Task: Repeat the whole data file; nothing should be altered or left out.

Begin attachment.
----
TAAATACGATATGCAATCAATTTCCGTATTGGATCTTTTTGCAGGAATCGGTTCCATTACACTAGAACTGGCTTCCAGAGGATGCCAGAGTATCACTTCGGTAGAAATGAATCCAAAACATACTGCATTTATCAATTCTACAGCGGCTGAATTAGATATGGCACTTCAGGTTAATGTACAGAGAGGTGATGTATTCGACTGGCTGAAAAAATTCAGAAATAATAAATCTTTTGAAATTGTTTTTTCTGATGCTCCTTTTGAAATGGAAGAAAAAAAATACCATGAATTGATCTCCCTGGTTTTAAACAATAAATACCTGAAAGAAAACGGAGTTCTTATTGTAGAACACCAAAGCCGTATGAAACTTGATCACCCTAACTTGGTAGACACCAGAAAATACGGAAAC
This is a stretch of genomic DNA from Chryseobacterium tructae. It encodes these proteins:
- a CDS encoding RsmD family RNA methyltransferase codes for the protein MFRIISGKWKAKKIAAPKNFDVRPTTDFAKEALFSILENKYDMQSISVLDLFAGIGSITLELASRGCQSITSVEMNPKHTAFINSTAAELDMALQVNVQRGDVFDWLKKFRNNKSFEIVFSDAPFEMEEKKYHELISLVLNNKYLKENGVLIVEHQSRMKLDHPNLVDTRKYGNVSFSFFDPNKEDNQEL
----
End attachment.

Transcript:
TAAATACGATATGCAATCAATTTCCGTATTGGATCTTTTTGCAGGAATCGGTTCCATTACACTAGAACTGGCTTCCAGAGGATGCCAGAGTATCACTTCGGTAGAAATGAATCCAAAACATACTGCATTTATCAATTCTACAGCGGCTGAATTAGATATGGCACTTCAGGTTAATGTACAGAGAGGTGATGTATTCGACTGGCTGAAAAAATTCAGAAATAATAAATCTTTTGAAATTGTTTTTTCTGATGCTCCTTTTGAAATGGAAGAAAAAAAATACCATGAATTGATCTCCCTGGTTTTAAACAATAAATACCTGAAAGAAAACGGAGTTCTTATTGTAGAACACCAAAGCCGTATGAAACTTGATCACCCTAACTTGGTAGACACCAGAAAATACGGAAAC
This is a stretch of genomic DNA from Chryseobacterium tructae. It encodes these proteins:
- a CDS encoding RsmD family RNA methyltransferase codes for the protein MFRIISGKWKAKKIAAPKNFDVRPTTDFAKEALFSILENKYDMQSISVLDLFAGIGSITLELASRGCQSITSVEMNPKHTAFINSTAAELDMALQVNVQRGDVFDWLKKFRNNKSFEIVFSDAPFEMEEKKYHELISLVLNNKYLKENGVLIVEHQSRMKLDHPNLVDTRKYGNVSFSFFDPNKEDNQEL